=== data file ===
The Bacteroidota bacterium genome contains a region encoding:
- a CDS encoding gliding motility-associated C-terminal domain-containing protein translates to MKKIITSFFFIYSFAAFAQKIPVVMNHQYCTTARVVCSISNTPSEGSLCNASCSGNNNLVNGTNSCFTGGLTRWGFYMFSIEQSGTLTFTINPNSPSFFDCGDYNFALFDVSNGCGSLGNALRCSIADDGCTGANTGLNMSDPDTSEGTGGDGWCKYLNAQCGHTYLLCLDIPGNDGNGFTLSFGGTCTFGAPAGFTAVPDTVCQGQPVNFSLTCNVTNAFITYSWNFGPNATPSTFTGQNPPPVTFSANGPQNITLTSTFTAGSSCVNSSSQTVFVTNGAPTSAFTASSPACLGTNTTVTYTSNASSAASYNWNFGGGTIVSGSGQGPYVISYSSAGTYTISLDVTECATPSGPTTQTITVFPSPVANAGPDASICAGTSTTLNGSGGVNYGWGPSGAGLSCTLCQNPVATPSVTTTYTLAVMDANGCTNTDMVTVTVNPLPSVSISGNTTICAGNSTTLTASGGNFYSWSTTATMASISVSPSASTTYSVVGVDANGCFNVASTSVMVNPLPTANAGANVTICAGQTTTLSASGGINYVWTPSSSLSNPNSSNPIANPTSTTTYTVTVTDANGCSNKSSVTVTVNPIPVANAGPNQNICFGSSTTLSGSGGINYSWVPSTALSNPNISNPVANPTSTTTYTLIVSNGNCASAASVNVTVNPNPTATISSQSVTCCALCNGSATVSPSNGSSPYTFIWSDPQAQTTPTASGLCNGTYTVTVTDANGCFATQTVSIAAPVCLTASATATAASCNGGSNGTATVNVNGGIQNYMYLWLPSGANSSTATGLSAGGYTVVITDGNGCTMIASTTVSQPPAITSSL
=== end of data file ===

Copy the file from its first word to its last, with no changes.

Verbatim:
The Bacteroidota bacterium genome contains a region encoding:
- a CDS encoding gliding motility-associated C-terminal domain-containing protein translates to MKKIITSFFFIYSFAAFAQKIPVVMNHQYCTTARVVCSISNTPSEGSLCNASCSGNNNLVNGTNSCFTGGLTRWGFYMFSIEQSGTLTFTINPNSPSFFDCGDYNFALFDVSNGCGSLGNALRCSIADDGCTGANTGLNMSDPDTSEGTGGDGWCKYLNAQCGHTYLLCLDIPGNDGNGFTLSFGGTCTFGAPAGFTAVPDTVCQGQPVNFSLTCNVTNAFITYSWNFGPNATPSTFTGQNPPPVTFSANGPQNITLTSTFTAGSSCVNSSSQTVFVTNGAPTSAFTASSPACLGTNTTVTYTSNASSAASYNWNFGGGTIVSGSGQGPYVISYSSAGTYTISLDVTECATPSGPTTQTITVFPSPVANAGPDASICAGTSTTLNGSGGVNYGWGPSGAGLSCTLCQNPVATPSVTTTYTLAVMDANGCTNTDMVTVTVNPLPSVSISGNTTICAGNSTTLTASGGNFYSWSTTATMASISVSPSASTTYSVVGVDANGCFNVASTSVMVNPLPTANAGANVTICAGQTTTLSASGGINYVWTPSSSLSNPNSSNPIANPTSTTTYTVTVTDANGCSNKSSVTVTVNPIPVANAGPNQNICFGSSTTLSGSGGINYSWVPSTALSNPNISNPVANPTSTTTYTLIVSNGNCASAASVNVTVNPNPTATISSQSVTCCALCNGSATVSPSNGSSPYTFIWSDPQAQTTPTASGLCNGTYTVTVTDANGCFATQTVSIAAPVCLTASATATAASCNGGSNGTATVNVNGGIQNYMYLWLPSGANSSTATGLSAGGYTVVITDGNGCTMIASTTVSQPPAITSSL